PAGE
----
The Boston Phoenix

DIRECTED BY: John Mallory Asher

REVIEWED: 02-21-00

The last Kirk Douglas movie I saw was the woeful Oscar (1991), in which he played a man who rose from the dead to slap Sylvester Stallone in the face. That would have been a more respectable swan song for his career than Diamonds. In it he plays Harry "The Polish Prince" Agensky, an ex-welterweight champ (cue in scenes from The Champion) recovering from a stroke who heads to Reno to find a cache of diamonds. The gimmick, of course, is that Douglas himself suffered a stroke several years ago, and the effects are painfully apparent in this return to the screen. His courage may be inspiring. Nonetheless, his performance takes on the air of a freak show daring you not to love it. All of which would have been acceptable had the rest of the movie -- the direction, the screenplay, the other actors -- not seemed to have suffered a stroke as well. In Diamonds, ineptitude is equaled only by cynicism.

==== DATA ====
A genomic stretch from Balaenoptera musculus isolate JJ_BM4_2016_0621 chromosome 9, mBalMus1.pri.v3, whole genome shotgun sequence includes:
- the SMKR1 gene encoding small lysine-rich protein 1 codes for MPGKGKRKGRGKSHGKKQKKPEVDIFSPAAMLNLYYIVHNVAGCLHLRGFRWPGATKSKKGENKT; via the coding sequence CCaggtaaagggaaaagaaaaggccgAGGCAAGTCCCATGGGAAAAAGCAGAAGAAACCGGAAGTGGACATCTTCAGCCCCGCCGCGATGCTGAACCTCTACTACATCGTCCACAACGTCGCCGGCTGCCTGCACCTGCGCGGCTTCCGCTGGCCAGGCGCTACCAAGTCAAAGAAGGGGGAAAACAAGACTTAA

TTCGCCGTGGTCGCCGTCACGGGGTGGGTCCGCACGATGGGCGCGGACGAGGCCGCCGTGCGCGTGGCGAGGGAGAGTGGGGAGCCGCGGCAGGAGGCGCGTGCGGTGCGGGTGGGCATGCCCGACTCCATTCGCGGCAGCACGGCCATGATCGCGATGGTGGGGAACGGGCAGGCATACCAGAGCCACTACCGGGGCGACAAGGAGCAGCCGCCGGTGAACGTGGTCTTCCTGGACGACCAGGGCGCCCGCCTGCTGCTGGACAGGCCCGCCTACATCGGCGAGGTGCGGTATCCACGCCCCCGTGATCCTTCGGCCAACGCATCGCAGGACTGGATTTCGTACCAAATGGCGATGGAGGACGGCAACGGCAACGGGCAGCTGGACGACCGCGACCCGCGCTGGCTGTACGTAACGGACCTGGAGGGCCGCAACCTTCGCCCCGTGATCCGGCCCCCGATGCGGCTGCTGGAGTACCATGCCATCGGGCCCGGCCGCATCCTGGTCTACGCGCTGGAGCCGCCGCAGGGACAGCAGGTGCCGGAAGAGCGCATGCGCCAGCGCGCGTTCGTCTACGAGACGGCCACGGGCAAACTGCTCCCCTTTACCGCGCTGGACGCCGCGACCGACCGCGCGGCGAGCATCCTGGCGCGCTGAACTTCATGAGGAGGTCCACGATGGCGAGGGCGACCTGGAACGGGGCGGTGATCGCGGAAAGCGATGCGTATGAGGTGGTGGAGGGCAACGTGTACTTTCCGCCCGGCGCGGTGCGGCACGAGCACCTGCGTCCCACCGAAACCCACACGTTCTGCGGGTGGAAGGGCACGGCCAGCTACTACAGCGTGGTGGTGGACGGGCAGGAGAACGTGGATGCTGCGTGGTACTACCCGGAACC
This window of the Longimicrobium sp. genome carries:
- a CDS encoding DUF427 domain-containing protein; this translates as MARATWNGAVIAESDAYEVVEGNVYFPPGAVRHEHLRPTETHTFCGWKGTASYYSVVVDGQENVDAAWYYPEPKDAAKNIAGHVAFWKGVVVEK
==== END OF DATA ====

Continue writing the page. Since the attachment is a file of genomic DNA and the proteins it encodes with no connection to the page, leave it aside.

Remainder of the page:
Forgoing the lawnmower of The Straight Story, Harry tools into town in a convertible, accompanied by his son Lance (Dan Aykroyd, bloated and sad) and grandson Michael (Corbin Allred, insufferable). Their tri-generational bonding undergoes numerous tantrums and a trip to a cathouse run by Sin-Dee (Lauren Bacall, why?). It's hard to say which scenes are more painful: Harry's emetically mawkish monologues before mirrors, or his grotesquely clichéd dialogue with Sin-Dee after he fails to make it with four of her best. And the diamonds? They had been given to Harry years ago for throwing a fight. In this bout, Douglas never had a chance.

--Peter Keough

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